Wednesday, February 3, 2010

Duly noted

William Saletan over at Slate argues that Tim Tebow's Pro-life ad about to appear on the Super Bowl this Sunday sends the wrong message about the kind of complication Tim's mother went through:

Pam's story certainly is moving. But as a guide to making abortion decisions, it's misleading. Doctors are right to worry about continuing pregnancies like hers. Placental abruption has killed thousands of women and fetuses. No doubt some of these women trusted in God and said no to abortion, as she did. But they didn't end up with Heisman-winning sons. They ended up dead.

Being dead is just the first problem with dying in pregnancy. Another problem is that the fetus you were trying to save dies with you. A third problem is that your existing kids lose their mother. A fourth problem is that if you had aborted the pregnancy, you might have gotten pregnant again and brought a new baby into the world, but now you can't. And now the Tebows have exposed a fifth problem: You can't make a TV ad.

Though I consider myself a solid pro-life, I have to agree with Saletan's analysis. I don't think it's being wishy-washy to consider the life of the mother a valid exception for having an abortion.

I do recall weeks ago when a friend forwarded me the story about Tim Tebow's ad, and how it might potentially air on the Super Bowl. At the time, I thought nothing of it, except that 1) it probably wouldn't air (oh me of little faith) and 2) it doesn't really do much for our cause, anyway, since that kind of exceptional case isn't the kind of case we need to be talking about.

And that's the fact of the matter. Tim Tebow's story is inspiring, and it has gotten people's attention because of the very public stage on which it is being told. But that's where its usefulness for the pro-life movement ends. As a pro-lifer, I don't seriously want to argue that every woman must act just like Pam Tebow and risk her own life for the sake of her baby.

The thing is that most abortions simply aren't about saving the life of the mother. As you can easily read for yourself in studies like this one at the Alan Guttmacher Institute (which is basically an arm of Planned Parenthood) no more than 15% of abortions have anything at all to do with the health of the mother; I imagine actually saving the life of the mother represents a much smaller figure than that.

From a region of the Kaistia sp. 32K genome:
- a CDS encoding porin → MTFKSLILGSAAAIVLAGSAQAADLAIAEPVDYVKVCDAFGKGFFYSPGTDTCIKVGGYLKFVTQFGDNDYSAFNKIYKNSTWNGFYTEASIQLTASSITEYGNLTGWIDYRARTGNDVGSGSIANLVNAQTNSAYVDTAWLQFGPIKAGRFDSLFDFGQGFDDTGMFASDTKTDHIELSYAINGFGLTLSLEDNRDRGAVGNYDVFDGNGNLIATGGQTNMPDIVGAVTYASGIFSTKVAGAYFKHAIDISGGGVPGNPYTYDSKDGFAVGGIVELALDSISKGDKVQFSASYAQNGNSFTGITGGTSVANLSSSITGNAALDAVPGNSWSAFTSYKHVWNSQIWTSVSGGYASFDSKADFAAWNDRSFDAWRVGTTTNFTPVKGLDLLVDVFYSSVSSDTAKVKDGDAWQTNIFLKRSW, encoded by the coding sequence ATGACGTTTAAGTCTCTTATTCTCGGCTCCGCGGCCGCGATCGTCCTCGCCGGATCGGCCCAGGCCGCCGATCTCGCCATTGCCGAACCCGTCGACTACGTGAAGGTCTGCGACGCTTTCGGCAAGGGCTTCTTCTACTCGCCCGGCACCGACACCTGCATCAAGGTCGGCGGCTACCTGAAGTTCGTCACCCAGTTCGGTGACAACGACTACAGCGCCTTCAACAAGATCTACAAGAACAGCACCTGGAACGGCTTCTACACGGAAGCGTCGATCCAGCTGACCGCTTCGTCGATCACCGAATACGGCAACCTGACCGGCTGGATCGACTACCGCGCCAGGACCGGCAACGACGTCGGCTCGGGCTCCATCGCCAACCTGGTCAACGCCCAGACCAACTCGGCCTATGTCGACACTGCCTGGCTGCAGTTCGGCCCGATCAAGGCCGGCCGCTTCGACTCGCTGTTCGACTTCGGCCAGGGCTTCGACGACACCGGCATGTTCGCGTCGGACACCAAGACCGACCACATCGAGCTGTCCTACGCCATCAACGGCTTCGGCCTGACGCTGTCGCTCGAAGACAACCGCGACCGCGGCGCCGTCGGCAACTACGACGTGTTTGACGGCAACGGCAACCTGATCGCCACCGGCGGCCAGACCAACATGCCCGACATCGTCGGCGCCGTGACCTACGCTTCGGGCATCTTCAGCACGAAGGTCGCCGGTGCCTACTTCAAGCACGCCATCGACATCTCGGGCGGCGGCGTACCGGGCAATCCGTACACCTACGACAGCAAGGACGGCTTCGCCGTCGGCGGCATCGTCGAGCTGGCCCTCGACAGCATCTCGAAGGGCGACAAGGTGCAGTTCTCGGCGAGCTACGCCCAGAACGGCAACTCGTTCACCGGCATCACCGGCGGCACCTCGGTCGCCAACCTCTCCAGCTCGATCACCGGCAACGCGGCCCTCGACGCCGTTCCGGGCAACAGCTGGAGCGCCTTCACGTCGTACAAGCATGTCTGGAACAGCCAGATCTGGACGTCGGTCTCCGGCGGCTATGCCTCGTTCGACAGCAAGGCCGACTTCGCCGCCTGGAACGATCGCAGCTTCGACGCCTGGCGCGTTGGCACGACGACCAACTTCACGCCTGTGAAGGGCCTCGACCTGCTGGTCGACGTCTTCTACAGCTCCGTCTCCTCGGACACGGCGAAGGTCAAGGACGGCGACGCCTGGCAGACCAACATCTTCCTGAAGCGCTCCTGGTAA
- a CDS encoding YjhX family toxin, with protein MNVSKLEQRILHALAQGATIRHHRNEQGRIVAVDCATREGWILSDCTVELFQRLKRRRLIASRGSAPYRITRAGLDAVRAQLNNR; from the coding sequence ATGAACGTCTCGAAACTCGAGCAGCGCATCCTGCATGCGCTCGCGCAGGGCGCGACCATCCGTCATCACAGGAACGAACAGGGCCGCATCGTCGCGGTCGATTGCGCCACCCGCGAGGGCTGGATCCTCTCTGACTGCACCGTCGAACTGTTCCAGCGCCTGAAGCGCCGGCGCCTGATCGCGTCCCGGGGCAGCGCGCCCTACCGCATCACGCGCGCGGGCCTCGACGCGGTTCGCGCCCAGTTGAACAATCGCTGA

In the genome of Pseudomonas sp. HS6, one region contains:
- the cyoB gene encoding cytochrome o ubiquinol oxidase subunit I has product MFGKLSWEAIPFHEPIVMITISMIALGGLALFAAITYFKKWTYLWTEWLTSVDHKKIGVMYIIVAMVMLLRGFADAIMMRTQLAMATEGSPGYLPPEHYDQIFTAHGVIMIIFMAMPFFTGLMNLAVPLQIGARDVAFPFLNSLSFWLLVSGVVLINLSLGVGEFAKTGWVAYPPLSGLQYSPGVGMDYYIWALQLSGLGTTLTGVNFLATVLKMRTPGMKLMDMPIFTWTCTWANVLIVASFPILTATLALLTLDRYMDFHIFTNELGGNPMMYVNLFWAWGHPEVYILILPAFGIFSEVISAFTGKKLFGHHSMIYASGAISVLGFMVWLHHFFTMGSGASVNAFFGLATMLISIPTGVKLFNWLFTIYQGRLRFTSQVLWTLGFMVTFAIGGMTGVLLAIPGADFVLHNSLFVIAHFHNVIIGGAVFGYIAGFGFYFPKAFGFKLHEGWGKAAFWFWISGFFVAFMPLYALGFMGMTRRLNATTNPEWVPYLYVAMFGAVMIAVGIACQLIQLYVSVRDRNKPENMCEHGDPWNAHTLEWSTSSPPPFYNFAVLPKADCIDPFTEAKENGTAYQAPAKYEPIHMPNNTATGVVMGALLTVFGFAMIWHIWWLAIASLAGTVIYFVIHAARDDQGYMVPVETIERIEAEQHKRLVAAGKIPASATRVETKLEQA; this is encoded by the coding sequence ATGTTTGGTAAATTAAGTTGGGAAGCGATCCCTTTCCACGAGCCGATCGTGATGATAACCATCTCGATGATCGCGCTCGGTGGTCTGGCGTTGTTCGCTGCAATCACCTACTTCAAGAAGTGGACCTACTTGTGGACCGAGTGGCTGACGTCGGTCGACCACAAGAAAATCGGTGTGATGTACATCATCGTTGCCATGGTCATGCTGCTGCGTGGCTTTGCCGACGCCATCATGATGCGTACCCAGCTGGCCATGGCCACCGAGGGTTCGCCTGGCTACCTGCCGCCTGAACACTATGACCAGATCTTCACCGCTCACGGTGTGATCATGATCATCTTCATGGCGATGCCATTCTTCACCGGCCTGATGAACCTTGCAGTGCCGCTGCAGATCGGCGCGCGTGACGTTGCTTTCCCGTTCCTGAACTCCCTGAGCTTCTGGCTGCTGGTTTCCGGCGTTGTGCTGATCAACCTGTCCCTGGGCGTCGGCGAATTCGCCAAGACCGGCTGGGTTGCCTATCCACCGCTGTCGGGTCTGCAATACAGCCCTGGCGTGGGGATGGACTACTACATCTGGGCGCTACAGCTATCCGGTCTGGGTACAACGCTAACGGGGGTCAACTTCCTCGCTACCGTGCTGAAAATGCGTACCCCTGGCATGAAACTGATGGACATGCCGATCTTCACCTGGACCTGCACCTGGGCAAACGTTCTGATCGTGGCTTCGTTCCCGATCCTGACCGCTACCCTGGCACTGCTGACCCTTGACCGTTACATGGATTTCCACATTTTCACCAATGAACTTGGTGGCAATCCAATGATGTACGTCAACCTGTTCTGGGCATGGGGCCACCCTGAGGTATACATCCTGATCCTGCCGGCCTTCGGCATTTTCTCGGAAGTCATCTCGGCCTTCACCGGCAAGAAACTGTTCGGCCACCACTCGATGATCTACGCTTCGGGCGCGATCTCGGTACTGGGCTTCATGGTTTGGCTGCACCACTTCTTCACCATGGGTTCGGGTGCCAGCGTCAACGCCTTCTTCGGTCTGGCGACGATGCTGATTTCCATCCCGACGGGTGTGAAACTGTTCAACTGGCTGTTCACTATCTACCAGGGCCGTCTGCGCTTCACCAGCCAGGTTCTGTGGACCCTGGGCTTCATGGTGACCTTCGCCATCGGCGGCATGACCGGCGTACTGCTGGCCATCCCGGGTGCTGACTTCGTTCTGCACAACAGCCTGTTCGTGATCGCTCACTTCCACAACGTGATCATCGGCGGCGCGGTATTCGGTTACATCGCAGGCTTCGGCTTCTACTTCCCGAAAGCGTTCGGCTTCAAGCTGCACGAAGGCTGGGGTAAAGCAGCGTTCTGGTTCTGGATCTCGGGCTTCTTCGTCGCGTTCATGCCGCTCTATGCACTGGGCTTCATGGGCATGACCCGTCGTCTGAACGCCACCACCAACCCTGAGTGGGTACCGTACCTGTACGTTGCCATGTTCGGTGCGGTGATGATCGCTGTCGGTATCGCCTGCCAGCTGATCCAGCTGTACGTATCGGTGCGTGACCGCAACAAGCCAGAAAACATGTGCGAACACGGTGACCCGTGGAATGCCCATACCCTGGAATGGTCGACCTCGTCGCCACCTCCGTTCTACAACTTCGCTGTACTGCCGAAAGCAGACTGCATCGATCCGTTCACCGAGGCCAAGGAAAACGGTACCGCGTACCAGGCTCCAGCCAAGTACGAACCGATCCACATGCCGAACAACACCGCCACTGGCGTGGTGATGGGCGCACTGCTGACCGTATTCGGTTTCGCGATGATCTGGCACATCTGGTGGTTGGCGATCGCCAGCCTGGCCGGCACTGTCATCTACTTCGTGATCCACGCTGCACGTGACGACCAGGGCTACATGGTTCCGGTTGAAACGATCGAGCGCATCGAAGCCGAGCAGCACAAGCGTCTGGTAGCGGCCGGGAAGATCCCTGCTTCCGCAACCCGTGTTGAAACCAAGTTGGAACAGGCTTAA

In other words, we have a real moral problem on our hands. I don't think we need to go convincing women that they all have to be super-woman and willingly risk their lives for the sake of childbearing. That's not what being pro-life is about.

I'm sure the ad on Sunday won't overtly suggest that all women need to be superheroes. Nevertheless, if you hold that Tebow's story is instructive for all women, you're kind of pushing the pro-life case a bit far.

Saletan correctly points out the reason for an ad like Tebow's:

Pro-lifers have always struggled with the invisibility of unborn life: millions of babies aborted every year, concealed in wombs behind closed doors. How do you open the world's eyes to what it can't see? In Tim Tebow, they see the invisible made visible: a child who has lived to tell his story because an abortion didn't happen.

In essence, I suppose Tebow will just have to do. I would be much more comfortable with someone sharing a more instructive story, such as, say, Nick Cannon's. But right now Tebow is in the right place to be seen by a large audience and share an important message.

As you can tell, I'm caught in a bit of a dilemma about what makes the most sense pragmatically. But hey, it's not my $2.5 million to spend. So, I guess I'll just keep adding my voice to the conversation, and see how it all plays out.

In the meantime, have a look at Nick Cannon's video (if you haven't already)!

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